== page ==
If you didn’t hear on your AESOP that Bates is a “clothing-optional campus,” then your leaders were kinder than most. Although the Residence Life staff has taken time this year to put an end to the student body’s scantily-clad dreams, the spirit behind this cherished Bates rumor perks up every spring in the days leading up to Lick-It. Sponsored by OutFront, Lick-It is a nineteen-year old tradition that asks Batesies to let loose, in direct contrast to how they will behave the following night at the All-College Gala.

This year, OutFront Coordinator Jarron Brady ’15 decided that Lick-It’s reputation needed a facelift. He stumbled across the famous Rolling Stone photograph of John Lennon and Yoko Ono, which inspired him to launch a new advertising campaign for the dance. OutFront had promoted Lick-It with scandalous posters in the past, according to Dean Keith Tannenbaum, but Brady was ready to take it to the next level. With the help of some friends, Brady recreated several famous Rolling Stone covers and plastered the photographs across campus and on Facebook. “You can be as sexy as John and Yoko or as studly as Patrick Dempsey,” said Brady. “It’s all about showing Bates students in a different light.”

So what is the purpose of Lick-It? Brady resents the colloquial designation of the event as “the naked dance”. Instead, Lick-It is about pushing boundaries. “The message that I inherited from past years is that this is a dance at which to be sexually expressive without worrying too much about it,” Brady said. “If that means wearing a lot of clothes or getting down to lingerie, do whatever you want.”

Some Bates students seemed perplexed by the advertising and the message behind the event. Was nudity encouraged? Brady explained that since our campus does mandate clothing, and since the Mays Center is a small venue, some form of clothing was necessary for entrance. The purpose of the dance was, as Brady put it, to be safe, be smart, and have fun. While Lick-It was certainly meant to push some boundaries, no one should feel unsafe or uncomfortable, and public nudity tends to have that effect.

While the dance was sponsored by OutFront, not every member of the LGBT community was entirely comfortable being associated with the event. “A few people who are out and active around campus were concerned that [the LBGT community] would be judged based solely on their behavior at the dance,” said Brady. He explained that, since Lick-It is a space for sexual expression, it would necessarily challenge heteronormative constructions of the weekend hookup. After some deliberation, however, the club decided not to pass the event on to the Bates DJ Society and continue to host it themselves. “Gay people are just as deserving of a dance floor make out as any other student,” noted Brady.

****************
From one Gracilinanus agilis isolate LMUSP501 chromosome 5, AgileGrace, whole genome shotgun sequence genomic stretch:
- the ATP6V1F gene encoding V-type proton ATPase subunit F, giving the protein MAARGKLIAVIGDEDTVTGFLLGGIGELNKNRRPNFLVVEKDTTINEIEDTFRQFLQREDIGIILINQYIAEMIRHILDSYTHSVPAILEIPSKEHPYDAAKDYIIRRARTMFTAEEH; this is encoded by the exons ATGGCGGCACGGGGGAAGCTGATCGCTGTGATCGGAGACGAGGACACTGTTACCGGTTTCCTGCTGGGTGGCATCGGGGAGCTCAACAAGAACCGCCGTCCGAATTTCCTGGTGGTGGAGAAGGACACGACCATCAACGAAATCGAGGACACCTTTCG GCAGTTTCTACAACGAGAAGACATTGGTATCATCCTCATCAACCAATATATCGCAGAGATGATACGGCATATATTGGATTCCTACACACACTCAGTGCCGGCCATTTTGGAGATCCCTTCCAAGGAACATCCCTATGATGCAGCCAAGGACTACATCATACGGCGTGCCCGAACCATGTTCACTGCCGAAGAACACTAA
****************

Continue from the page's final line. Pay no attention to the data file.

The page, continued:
Fundamentally, Lick-It is meant to challenge the student body’s conception of itself. Brady encouraged students to push the envelope while still remaining true to themselves in terms of dress and behavior. “So many people are not comfortable with expressing themselves in a way other than how they are every single day,” said Brady. Whether this refers to a girl afraid of being called a whore for wearing something risqué or a boy worried about exposing too much upper thigh in those jorts, it comes from a culture that is inherently uncomfortable with sexual expression.

“Bates doesn’t want to be a sexually repressed campus, but it doesn’t really know how to express itself,” noted Brady. Lick-It was meant to be a venue for just that. For the most part, students seemed pleasantly surprised by their experience. It could be because only a handful of students really went wild with their clothing choices, or because Lick-It somehow managed to feel like a departure from typical Bates dances. Brady recalls a first-year student who sought him out, commending him on his ability to make Lick-It feel somehow different from other “Silo” dances, even though the student couldn’t explain why. “People do the most growing when they’re out of their comfort zone,” Brady said. “We don’t know where Lick-It will go on this campus because it’s hard to combat the stigma of ‘the naked dance’, but we want to make people to debate how comfortable they are. The point is to just be expressive.”

Whether or not you went, Lick-It’s message is important. As trite as it sounds, tolerance and self-acceptance are valuable traits, and if it takes a raucous dance party on the evening before Bates’ most classy event to remind us, then here’s hoping for another twenty years of Lick-It.